The First Thanksgiving

That first summer of 1621, the Pilgrims, persevered in work and prayer.  Assisted by their new Indian friends, the fall corn harvest was successful.  Pilgrim leader Edward Winslow expressed the colony’s thanks to God in his journal. “God be praised, we had a good increase of corn,” he said, and “by the goodness of God, we are far from want.”

The grateful Pilgrims declared a three-day feast in either November or December of 1621 (historians differ on the exact time) to thank God and celebrate with their Indian friends. Ninety Wampanoag Indians, along with their chief, Massosoit, joined the fifty remaining Pilgrims for three days of feasting on shellfish, lobsters, turkey, cornbread, berries, deer, and other native foods. The Pilgrim chronicler Edward Winslow wrote in his journal that Governor Bradford sent four men on a “fowling” mission in preparation for the feast, and that the Wampanoag guests arrived bearing five deer. The young Pilgrims and their Wampanoag friends also engaged in races, wrestling matches, other athletic events, and, of course, prayer.

God’s Continuing Provision

While the Pilgrims continued to enjoy times of prosperity and friendly relationships with their Indian neighbors—for which they continually thanked God—they also suffered extreme hardships. For example, in 1623 they experienced an extended, prolonged drought. They knew that without a change in the weather, there would be no fall harvest. They anticipated a winter filled with death and starvation.

Governor Bradford’s response was to call the Pilgrims to a time of prayer and fasting to seek God’s direct intervention. Shortly after that time of prayer, to the great amazement of the Indians who were watching, clouds suddenly appeared in the sky and a gentle, steady rain began to fall.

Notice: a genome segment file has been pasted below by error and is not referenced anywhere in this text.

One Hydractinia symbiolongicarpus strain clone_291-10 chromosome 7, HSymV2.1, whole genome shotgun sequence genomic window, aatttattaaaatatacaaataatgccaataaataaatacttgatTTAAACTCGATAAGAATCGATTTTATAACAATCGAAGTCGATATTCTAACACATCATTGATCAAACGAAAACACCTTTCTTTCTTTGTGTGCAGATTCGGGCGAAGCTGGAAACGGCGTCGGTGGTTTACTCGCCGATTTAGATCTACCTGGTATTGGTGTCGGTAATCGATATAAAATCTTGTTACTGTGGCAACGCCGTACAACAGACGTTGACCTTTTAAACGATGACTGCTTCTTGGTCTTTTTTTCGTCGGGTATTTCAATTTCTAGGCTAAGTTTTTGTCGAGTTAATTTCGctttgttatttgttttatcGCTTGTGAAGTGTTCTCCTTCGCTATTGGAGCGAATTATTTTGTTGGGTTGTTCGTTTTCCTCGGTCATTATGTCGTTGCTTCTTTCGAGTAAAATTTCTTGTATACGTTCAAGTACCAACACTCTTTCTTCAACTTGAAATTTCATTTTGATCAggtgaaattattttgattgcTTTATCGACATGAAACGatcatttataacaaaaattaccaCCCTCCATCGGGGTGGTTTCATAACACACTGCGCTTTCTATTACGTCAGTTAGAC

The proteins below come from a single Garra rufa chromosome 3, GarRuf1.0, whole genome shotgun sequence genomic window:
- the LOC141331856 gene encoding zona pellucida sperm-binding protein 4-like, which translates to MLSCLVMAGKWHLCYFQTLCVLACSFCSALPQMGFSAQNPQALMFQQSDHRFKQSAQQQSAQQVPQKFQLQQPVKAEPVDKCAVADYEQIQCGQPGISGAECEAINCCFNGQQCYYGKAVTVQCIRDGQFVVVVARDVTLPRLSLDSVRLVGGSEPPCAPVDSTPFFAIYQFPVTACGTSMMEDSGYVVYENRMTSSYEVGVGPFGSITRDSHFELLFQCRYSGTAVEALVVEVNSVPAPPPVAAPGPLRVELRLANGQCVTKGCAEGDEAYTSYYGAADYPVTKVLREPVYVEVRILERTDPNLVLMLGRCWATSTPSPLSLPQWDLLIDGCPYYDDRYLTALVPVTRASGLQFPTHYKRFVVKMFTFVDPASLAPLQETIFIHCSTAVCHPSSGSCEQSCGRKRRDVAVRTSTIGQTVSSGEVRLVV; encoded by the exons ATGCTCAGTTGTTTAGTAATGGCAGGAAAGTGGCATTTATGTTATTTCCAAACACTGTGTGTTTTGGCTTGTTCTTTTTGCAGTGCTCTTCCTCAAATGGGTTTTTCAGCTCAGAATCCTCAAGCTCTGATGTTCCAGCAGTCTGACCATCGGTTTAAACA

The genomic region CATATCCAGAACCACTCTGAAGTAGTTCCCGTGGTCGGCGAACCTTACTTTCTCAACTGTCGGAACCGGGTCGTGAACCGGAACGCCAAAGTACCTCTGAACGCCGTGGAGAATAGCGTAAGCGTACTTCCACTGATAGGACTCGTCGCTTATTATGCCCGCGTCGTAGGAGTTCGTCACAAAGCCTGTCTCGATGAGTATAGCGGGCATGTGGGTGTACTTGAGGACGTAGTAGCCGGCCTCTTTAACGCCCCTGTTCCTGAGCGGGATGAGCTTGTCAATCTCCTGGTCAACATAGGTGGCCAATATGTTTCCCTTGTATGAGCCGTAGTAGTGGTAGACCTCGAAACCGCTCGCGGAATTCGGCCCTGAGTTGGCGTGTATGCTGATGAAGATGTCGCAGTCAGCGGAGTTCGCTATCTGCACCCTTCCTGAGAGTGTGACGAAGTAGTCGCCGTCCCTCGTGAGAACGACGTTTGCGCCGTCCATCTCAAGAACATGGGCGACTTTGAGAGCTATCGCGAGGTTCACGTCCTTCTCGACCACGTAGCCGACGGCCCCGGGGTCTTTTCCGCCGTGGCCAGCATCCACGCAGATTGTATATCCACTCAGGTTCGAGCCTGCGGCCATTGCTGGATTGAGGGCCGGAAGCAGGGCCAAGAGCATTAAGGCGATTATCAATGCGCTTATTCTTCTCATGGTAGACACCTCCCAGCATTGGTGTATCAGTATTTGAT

Governor Bradford explained in his History of Plymouth Plantation:

[The rain] came without either wind or thunder or any violence, and by degrees in abundance, as that ye earth was thoroughly wet and soaked therewith, which did so apparently revive and quicken ye decayed corn and other fruits as was wonderful to see, and made ye Indians astonished to behold; and afterwards the Lord sent them such seasonable showers, with interchange of fair warm weather as, through His blessing, caused a fruitful and liberal harvest, to their no small comfort and rejoicing.

The rain saved the corn.  One of the Indians who observed this miracle remarked:

Now I see that the Englishman’s God is a good God; for he hath heard you, and sent you rain, and that without such tempest and thunder as we used to have with our rain; which after our Powawing for it, breaks down the corn; whereas your corn stands whole and good still; surely, your God is a good God.

The drought had been broken; there was an abundant harvest—cause for yet another Thanksgiving celebration. The Pilgrim practice of designating an official time of Thanksgiving quickly spread throughout the other New England colonies as annual traditions were established of prayer and fasting in the spring, followed by prayer and thanksgiving in the fall.

Teach Your Children

Now that you know the true story of Thanksgiving, this year make sure your children and grandchildren learn it too.  The evidence of history clearly shows that on that first Thanksgiving Day, both the Pilgrims and the Indians were thanking God for His great goodness in providing for them all. 

As America is currently facing serious challenges both at home and abroad, let’s join together with countless generations before us in giving thanks to God for His blessings and for preserving our nation.  Let’s make sure that all our children and grandchildren learn Whose hand of protection has been over America ever since the Pilgrims’ arrival.  And let’s all pray that He will continue to bless and sustain our nation as we continue to acknowledge and honor Him!

The National Center for Life and Liberty prays that you and your loved ones have a wonderful Thanksgiving season!